You Can Still Buy and Sell a Home During the Coronavirus Outbreak

But you’ll have to jump through some hoops to close the deal.

New house, house keys on white
(Image credit: Copyright Dazeley)

Spring is usually the busiest time of year for real estate. It’s when house hunters and home sellers come out of hibernation mode and descend on the market in droves. But this year—in the era of COVID-19—is different.

The coronavirus outbreak has rocked the economy and upended many industries, including real estate. As Americans across the country are sheltering at home, many home buyers are left wondering: Should I buy a home now, or wait until quarantine measures loosen and the economy picks up again? The same goes for sellers wondering when they should list their home.

The real estate market is still active; most states have deemed the real estate industry an essential business. But the market is slowing. In March, 5.3 million existing homes were sold (down 8.5% from February), and 627,000 new homes were sold (a 15.4% decrease). And in an April survey of real estate agents by the National Association of Realtors (NAR), 90% of agents reported a decline in home buyer interest because of coronavirus fears. In addition, 80% said they saw fewer houses on the market.

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“We’ve seen some buyers put the brakes on their house search because they’ve lost income or because their financial situation has changed,” says Megan Aitken, a real estate agent in Middletown, Del. “We’ve also seen a number of sellers choosing to post-pone putting their house on the market because they don’t want to risk increased exposure to the coronavirus.”

The soaring jobless rate is also giving sellers pause: “A major concern of sellers right now is the risk of [buyers] losing their income prior to closing,” says Alicia Stoughton, a real estate agent and designer in Cincinnati.

But with mortgage rates still sitting at record lows—the average for a 30-year fixed-rate mortgage was 3.3% in mid April, Freddie Mac reported—buyers have incentive to stay in the market. (Low rates have also sparked a rush to refinance; see below.)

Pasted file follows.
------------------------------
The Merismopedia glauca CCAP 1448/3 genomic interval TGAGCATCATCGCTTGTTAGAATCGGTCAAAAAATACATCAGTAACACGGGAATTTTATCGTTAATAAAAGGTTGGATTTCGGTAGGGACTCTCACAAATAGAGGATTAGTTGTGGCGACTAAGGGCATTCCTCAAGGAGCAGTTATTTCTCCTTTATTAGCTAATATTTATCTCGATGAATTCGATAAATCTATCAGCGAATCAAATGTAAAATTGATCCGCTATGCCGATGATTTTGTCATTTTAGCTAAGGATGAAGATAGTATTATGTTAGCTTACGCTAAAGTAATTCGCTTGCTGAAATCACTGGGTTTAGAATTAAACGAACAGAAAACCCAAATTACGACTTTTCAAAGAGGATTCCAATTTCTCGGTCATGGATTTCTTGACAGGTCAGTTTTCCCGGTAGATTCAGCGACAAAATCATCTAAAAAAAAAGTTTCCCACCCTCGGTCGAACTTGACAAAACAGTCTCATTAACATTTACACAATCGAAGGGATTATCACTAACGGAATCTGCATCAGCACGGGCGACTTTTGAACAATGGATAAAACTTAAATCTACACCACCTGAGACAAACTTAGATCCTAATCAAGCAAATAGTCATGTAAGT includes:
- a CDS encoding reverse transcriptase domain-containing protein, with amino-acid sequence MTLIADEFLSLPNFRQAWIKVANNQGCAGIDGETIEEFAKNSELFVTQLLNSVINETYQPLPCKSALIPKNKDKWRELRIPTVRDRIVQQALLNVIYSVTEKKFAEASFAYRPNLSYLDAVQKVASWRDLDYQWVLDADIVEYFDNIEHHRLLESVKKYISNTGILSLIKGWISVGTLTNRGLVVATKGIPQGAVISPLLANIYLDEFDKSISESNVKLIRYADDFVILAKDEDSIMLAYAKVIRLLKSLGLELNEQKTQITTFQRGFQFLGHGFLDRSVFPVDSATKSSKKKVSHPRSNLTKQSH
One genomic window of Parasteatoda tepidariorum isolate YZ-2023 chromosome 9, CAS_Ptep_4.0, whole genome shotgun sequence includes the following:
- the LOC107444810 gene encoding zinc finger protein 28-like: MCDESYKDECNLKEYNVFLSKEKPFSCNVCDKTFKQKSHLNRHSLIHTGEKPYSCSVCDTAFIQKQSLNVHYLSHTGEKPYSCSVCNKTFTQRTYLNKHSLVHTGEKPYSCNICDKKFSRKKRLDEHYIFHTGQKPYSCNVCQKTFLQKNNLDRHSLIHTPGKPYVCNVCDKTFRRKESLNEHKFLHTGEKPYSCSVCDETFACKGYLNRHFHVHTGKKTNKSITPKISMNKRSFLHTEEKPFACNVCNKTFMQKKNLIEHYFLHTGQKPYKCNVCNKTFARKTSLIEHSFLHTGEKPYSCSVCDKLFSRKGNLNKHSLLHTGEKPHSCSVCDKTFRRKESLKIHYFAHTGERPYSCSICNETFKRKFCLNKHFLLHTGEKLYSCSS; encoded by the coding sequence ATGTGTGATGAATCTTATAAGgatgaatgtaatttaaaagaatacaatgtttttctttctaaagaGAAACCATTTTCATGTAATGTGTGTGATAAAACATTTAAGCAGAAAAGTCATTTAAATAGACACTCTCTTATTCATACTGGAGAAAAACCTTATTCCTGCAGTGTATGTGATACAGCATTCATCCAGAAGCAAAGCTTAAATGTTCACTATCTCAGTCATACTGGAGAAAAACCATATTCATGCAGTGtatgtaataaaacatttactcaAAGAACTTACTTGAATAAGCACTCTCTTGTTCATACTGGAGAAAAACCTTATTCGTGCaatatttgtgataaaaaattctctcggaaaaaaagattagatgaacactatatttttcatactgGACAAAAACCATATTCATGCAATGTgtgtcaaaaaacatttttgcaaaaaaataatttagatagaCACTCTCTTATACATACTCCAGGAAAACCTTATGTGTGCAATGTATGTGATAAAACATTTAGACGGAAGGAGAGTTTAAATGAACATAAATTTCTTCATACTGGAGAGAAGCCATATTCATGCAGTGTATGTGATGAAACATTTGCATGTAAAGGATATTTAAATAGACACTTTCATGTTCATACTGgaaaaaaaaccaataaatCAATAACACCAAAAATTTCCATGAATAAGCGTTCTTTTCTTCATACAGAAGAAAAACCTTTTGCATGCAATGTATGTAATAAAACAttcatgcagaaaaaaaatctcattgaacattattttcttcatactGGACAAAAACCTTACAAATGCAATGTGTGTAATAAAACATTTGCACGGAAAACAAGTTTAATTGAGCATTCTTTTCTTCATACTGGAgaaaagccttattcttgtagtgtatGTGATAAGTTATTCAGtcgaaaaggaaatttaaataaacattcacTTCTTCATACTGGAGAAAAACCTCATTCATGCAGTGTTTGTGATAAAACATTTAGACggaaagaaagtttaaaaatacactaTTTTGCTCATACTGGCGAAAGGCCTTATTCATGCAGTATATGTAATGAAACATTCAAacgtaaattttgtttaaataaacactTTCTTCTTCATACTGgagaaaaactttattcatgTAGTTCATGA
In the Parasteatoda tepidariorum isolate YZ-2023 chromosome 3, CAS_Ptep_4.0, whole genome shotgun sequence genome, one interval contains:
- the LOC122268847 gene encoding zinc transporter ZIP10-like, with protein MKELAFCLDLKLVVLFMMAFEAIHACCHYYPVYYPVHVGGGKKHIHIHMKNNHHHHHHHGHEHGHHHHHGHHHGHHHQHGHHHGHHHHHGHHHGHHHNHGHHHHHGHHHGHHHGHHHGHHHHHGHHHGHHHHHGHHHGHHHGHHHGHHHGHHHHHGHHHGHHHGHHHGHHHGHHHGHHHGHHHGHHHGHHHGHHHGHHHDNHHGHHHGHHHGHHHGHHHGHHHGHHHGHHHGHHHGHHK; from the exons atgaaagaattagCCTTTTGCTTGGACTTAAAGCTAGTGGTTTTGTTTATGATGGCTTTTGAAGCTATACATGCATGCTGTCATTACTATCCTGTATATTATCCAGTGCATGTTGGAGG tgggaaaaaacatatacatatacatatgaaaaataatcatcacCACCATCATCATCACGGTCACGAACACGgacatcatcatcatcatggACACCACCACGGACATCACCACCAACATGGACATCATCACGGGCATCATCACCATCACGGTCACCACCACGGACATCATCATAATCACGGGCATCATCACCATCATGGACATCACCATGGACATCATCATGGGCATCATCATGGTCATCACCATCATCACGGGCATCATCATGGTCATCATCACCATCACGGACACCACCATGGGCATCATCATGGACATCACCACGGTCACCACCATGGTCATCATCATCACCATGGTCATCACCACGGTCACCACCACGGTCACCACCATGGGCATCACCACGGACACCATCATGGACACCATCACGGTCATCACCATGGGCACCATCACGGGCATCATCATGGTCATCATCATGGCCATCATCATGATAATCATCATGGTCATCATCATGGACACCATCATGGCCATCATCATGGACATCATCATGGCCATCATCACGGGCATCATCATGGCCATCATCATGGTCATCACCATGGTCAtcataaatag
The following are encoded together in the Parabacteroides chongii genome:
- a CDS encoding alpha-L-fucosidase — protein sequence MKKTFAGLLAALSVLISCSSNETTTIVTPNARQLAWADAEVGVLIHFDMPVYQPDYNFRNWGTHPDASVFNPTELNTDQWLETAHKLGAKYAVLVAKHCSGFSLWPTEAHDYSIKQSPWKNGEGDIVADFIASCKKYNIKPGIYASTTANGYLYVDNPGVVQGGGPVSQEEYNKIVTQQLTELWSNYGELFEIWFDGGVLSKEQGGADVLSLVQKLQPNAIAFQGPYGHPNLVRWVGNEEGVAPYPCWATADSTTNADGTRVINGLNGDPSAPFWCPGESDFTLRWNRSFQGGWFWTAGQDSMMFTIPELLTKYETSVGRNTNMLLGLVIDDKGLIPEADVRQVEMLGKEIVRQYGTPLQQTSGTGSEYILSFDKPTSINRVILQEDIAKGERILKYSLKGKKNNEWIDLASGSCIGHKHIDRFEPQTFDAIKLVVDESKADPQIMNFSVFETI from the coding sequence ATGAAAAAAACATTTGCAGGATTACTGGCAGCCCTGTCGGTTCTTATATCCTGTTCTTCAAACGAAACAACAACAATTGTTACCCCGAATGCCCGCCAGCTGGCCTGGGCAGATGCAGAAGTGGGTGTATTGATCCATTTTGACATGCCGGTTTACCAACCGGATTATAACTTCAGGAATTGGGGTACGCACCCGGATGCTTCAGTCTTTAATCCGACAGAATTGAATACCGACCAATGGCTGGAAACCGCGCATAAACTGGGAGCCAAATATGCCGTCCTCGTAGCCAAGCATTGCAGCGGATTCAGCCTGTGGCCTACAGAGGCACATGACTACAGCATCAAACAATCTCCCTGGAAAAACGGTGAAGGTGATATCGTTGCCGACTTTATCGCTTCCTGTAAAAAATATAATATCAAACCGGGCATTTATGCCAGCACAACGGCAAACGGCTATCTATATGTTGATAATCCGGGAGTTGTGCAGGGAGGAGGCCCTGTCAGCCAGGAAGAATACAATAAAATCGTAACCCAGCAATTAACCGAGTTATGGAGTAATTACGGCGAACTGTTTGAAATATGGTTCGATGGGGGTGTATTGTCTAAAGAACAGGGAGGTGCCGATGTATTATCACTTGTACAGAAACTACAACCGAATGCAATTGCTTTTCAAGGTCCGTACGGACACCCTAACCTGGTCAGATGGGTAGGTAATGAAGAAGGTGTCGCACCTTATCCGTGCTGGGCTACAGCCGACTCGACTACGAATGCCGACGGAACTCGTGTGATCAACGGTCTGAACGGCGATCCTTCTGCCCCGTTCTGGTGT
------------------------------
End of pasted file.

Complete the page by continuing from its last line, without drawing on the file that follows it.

Tips for Buyers

Though fewer people are shopping for homes, buyers in many cities are still facing stiff competition due to housing shortages. “Because many sellers who planned to list this spring are holding off, inventory is even lower than it would be,” Stoughton says. “Make sure to work with an agent who is willing to work harder to find off-market listings,” she advises.

Also, getting preapproved before you make an offer on a house is a must. You don’t have to leave home to get preapproved; you can submit an application online or over the phone. And if you’re in a hurry, applying with an online mortgage company can help you speed through the application process. For example, Quicken Loans’ Rocket Mortgage says it can approve borrowers in as little as eight minutes.

Still, it’s worth shopping around to find a low rate. “I haven’t seen such differences among rates from lender to lender in my 35-year history of working in the mortgage business,” says Glenn Brunker, of Ally Home.

It’s also wise to talk to several real estate agents before you choose one. Aitken recommends that buyers have a video consultation with an agent to establish a human connection. “You want an agent who knows your needs and will advocate for you,” she says.

Virtual home tours and live-streamed open houses are replacing in-person showings. Nearly three-fourths of real estate agents in the NAR survey said they’d seen home sellers stop holding open houses.

Home buyers must adapt, says Cara Ameer, a real estate agent in Ponte Vedra Beach, Fla. “A listing of mine in mid March went under contract purely by the video that I posted online with the listing,” she says. If you tour a house in person, make sure to wear protective gear, such as a face mask and gloves.

To close on time, consider opting for a 60-day closing period instead of the more typical 30-day or 45-day close, says Kevin Schatz, a loan officer at Santa Ana, Calif.–based Caliber Home Loans. Because of the recent surge of refinance applications, your lender may need a little more time to approve your loan than it would during normal times. Also, having a longer closing gives you some flexibility when scheduling a settlement date with your title company. Some title companies are doing fewer closings because they’ve laid off or furloughed employees.